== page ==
Jewels from the Indra Net
This is Trevor Leggett’s last book which was published in June 2014 to mark his Centenary. The title of the book refers to the fabled net of the god Indra of which the strands have a jewel of truth at each juncture. The jewels reflect each other so that each one has deeper meanings in it. The pieces on Eastern methods of inner training and realisation from a variety of traditions are not intended as theoretical instruction or entertainment. They all point to actual practice in life.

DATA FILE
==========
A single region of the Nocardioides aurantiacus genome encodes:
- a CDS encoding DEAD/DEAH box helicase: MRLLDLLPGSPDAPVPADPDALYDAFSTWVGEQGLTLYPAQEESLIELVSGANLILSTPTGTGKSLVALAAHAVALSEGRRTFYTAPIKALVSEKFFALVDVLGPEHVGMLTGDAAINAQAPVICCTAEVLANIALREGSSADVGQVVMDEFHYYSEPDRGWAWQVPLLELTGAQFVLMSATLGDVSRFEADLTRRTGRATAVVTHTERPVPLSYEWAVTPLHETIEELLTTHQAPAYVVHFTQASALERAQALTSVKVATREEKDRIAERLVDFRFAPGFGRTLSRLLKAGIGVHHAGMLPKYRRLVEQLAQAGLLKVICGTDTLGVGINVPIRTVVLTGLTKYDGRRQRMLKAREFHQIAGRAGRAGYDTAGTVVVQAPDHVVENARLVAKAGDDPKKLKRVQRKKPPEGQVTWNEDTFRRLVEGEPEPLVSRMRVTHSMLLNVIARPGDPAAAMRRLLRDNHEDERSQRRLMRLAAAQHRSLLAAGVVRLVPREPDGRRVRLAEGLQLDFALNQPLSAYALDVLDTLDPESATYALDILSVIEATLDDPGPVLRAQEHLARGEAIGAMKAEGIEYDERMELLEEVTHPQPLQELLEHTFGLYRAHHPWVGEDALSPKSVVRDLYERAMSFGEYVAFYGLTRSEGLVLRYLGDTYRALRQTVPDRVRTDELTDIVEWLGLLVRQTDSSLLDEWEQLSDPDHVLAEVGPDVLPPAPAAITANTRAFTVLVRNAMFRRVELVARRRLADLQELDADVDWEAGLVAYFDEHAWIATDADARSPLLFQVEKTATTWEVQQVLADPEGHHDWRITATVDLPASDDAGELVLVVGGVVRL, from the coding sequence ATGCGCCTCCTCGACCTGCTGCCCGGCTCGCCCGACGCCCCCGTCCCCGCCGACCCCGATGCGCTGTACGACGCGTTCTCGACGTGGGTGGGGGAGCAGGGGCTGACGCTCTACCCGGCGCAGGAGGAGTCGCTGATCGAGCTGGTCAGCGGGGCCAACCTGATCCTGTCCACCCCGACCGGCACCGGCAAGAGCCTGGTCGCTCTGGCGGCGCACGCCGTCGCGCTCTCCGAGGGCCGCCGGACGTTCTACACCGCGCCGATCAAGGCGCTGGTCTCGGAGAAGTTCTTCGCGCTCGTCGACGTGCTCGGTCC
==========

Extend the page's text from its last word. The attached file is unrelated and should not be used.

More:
Known to Whom it is Unknown ‘If you think you know it well, then little indeed you know.’ (Kena Upanishad) With these words, the teacher gives the mind of a pupil a shake. The words are a thrust at self-satisfaction. The pupil has an intellectual grasp of Brahman, Truth, and some experience of it. But he thinks that this shining intellectual experience is the True Knowledge that gives liberation from confinement in body-mind individuality. The teacher gives a thrust: “If you think that this is knowing it, you know almost nothing about it.” Badly shaken, he leaves the group of disciples and goes to a solitary place. There he sits down in the deep meditation which leads to samadhi, and takes the needle-point of his ‘I’ consciousness beyond associations and memories. In the Zen phrase, the bottom falls out of the bucket. He comes back, and the teacher looks at him; the glance saying “Say something of it.” He replies: “I do not think I know it. Still, it is not that I do not know it, I do know it. He among us here who knows what it means to say ‘Still, I do know it’, he knows it.” The Upanishad sums up: “Known to him to whom it is unknown; unknown to him to whom it is known.” We can find in daily life a hint of these seeming riddles. When someone sits down to learn to type, the teacher often covers the keyboard so that he cannot see the fingers. In front of him is displayed a map of it and he has to identify the keys under his fingers with the various letters on the map. It is slow, because he does not know where they are. He has to consult the map and then feel for them. He does not know, and he cannot type. After some weeks, he has memorized the plan, and his fingers are getting familiar with the keys. He knows: if asked where the J key is, he answers at once, “Middle row on the right, under the index finger.” He knows, but he cannot really type as an expert understands it. After some years, that expert can type with perfect accuracy at high speeds; with a computer keyboard it can be almost as fast as a pianist. But if someone suddenly asks this same expert, “Where is the J key?” often he cannot answer at once. He has to type mentally “Joe”, and only then can he answer. He does not know. And yet … he types perfectly at high speeds. He more than knows, in a sense, it is part of him. He does not know; still, he does know.